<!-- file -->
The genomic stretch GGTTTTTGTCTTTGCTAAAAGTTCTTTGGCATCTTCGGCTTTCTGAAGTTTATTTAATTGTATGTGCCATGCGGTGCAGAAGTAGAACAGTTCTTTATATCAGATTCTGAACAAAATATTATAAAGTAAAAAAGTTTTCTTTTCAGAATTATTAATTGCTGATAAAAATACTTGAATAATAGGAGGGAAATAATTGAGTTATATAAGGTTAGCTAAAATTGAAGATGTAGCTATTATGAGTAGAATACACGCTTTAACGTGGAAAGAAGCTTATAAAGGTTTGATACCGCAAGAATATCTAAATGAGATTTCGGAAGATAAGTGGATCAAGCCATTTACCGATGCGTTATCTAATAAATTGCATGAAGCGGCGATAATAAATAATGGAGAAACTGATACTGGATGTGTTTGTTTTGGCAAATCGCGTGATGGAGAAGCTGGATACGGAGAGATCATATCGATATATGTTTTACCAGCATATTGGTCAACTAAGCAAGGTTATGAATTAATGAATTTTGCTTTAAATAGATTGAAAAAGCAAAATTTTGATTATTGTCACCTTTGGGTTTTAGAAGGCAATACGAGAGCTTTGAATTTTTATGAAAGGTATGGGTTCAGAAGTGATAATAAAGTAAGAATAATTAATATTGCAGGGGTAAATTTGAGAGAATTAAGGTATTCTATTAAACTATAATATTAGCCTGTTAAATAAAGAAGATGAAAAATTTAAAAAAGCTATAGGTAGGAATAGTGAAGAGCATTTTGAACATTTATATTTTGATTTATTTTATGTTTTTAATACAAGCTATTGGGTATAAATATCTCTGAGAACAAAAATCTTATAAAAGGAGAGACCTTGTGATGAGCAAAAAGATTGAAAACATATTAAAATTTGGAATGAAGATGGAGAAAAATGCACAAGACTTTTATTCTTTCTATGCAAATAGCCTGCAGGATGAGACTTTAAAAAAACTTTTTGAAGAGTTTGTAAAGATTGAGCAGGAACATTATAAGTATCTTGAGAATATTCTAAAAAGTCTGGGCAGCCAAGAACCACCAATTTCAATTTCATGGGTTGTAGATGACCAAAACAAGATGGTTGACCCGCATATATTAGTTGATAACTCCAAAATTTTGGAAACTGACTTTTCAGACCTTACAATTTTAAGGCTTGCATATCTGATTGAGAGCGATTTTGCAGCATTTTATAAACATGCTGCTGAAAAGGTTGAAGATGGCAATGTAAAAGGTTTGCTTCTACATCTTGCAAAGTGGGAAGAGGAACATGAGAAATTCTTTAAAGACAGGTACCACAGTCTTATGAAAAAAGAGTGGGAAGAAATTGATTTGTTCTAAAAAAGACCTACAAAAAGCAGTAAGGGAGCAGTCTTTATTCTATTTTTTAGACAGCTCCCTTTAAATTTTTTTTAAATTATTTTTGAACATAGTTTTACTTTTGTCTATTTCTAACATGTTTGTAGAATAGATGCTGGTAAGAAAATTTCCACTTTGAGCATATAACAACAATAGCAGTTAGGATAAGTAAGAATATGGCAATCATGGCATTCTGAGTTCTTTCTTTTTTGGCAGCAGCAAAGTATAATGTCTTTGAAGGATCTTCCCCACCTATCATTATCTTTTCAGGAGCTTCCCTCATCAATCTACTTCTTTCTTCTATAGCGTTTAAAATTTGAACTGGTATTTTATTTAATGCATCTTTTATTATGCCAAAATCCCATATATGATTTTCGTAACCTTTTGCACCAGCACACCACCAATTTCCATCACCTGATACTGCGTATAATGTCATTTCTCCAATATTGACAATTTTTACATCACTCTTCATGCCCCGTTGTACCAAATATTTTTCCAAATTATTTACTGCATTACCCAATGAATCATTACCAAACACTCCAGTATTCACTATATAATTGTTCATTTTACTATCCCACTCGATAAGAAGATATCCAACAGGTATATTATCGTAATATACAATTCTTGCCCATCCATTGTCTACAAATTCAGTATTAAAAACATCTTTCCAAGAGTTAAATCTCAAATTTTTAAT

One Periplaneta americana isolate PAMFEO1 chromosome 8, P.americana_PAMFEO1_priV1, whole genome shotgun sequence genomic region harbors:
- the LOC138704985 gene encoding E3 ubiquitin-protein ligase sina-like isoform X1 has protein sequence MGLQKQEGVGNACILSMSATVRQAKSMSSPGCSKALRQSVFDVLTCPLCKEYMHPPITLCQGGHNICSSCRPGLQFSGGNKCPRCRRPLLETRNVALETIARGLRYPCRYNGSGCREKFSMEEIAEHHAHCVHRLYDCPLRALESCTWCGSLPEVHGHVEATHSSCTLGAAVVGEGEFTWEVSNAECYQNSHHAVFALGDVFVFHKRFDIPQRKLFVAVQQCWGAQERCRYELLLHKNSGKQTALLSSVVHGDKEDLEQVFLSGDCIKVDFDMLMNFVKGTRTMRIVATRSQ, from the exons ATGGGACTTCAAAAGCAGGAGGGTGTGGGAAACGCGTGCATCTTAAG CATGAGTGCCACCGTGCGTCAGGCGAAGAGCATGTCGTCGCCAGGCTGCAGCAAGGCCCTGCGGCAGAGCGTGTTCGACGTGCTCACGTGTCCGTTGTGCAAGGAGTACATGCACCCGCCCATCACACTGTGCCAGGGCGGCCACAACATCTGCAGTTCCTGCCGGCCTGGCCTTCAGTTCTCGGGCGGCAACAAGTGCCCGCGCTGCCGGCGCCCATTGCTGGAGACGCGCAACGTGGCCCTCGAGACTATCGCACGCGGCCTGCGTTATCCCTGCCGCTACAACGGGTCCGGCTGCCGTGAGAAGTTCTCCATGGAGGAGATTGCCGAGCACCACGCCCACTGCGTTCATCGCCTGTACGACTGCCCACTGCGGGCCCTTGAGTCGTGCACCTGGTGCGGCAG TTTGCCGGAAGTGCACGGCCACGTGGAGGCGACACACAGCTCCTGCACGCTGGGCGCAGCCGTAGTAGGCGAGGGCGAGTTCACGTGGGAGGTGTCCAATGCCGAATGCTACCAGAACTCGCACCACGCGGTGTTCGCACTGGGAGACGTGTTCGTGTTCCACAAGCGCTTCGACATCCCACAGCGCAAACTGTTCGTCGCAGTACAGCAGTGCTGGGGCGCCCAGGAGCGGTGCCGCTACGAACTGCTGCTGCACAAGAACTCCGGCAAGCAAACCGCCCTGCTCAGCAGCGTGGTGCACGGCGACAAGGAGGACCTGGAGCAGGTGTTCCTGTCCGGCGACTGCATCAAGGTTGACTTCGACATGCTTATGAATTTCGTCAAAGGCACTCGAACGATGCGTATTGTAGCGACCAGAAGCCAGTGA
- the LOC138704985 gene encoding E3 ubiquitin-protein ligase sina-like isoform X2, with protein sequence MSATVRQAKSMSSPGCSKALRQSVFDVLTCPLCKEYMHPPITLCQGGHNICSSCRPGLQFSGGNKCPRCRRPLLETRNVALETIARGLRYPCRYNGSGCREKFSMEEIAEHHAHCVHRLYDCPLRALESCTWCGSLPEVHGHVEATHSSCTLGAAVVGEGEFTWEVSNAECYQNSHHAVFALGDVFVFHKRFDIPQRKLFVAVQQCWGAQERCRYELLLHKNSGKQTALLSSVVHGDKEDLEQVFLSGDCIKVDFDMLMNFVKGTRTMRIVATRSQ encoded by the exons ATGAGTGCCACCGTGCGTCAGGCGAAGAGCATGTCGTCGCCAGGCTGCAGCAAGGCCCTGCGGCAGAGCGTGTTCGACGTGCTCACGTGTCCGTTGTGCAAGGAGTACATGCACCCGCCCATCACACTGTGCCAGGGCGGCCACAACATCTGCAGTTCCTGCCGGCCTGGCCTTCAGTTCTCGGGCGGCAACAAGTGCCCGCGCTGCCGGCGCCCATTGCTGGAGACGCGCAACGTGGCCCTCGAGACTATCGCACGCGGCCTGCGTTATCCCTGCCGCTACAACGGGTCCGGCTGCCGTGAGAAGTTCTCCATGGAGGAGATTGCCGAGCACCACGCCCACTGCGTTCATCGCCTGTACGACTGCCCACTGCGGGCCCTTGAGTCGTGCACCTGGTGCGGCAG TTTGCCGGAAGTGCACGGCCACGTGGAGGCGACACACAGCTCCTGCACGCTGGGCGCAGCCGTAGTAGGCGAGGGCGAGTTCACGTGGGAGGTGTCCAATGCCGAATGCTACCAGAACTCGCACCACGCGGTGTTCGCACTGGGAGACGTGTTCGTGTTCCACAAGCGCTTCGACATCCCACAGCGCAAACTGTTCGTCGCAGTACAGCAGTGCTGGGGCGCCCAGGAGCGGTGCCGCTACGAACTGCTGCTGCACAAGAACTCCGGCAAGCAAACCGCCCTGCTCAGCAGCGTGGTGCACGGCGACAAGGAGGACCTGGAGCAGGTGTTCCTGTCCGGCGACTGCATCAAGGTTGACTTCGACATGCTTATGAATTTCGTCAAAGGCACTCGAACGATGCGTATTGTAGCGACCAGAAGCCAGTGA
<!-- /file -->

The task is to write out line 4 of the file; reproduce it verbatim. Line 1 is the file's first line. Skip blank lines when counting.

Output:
- the LOC138704985 gene encoding E3 ubiquitin-protein ligase sina-like isoform X2, with protein sequence MSATVRQAKSMSSPGCSKALRQSVFDVLTCPLCKEYMHPPITLCQGGHNICSSCRPGLQFSGGNKCPRCRRPLLETRNVALETIARGLRYPCRYNGSGCREKFSMEEIAEHHAHCVHRLYDCPLRALESCTWCGSLPEVHGHVEATHSSCTLGAAVVGEGEFTWEVSNAECYQNSHHAVFALGDVFVFHKRFDIPQRKLFVAVQQCWGAQERCRYELLLHKNSGKQTALLSSVVHGDKEDLEQVFLSGDCIKVDFDMLMNFVKGTRTMRIVATRSQ encoded by the exons ATGAGTGCCACCGTGCGTCAGGCGAAGAGCATGTCGTCGCCAGGCTGCAGCAAGGCCCTGCGGCAGAGCGTGTTCGACGTGCTCACGTGTCCGTTGTGCAAGGAGTACATGCACCCGCCCATCACACTGTGCCAGGGCGGCCACAACATCTGCAGTTCCTGCCGGCCTGGCCTTCAGTTCTCGGGCGGCAACAAGTGCCCGCGCTGCCGGCGCCCATTGCTGGAGACGCGCAACGTGGCCCTCGAGACTATCGCACGCGGCCTGCGTTATCCCTGCCGCTACAACGGGTCCGGCTGCCGTGAGAAGTTCTCCATGGAGGAGATTGCCGAGCACCACGCCCACTGCGTTCATCGCCTGTACGACTGCCCACTGCGGGCCCTTGAGTCGTGCACCTGGTGCGGCAG TTTGCCGGAAGTGCACGGCCACGTGGAGGCGACACACAGCTCCTGCACGCTGGGCGCAGCCGTAGTAGGCGAGGGCGAGTTCACGTGGGAGGTGTCCAATGCCGAATGCTACCAGAACTCGCACCACGCGGTGTTCGCACTGGGAGACGTGTTCGTGTTCCACAAGCGCTTCGACATCCCACAGCGCAAACTGTTCGTCGCAGTACAGCAGTGCTGGGGCGCCCAGGAGCGGTGCCGCTACGAACTGCTGCTGCACAAGAACTCCGGCAAGCAAACCGCCCTGCTCAGCAGCGTGGTGCACGGCGACAAGGAGGACCTGGAGCAGGTGTTCCTGTCCGGCGACTGCATCAAGGTTGACTTCGACATGCTTATGAATTTCGTCAAAGGCACTCGAACGATGCGTATTGTAGCGACCAGAAGCCAGTGA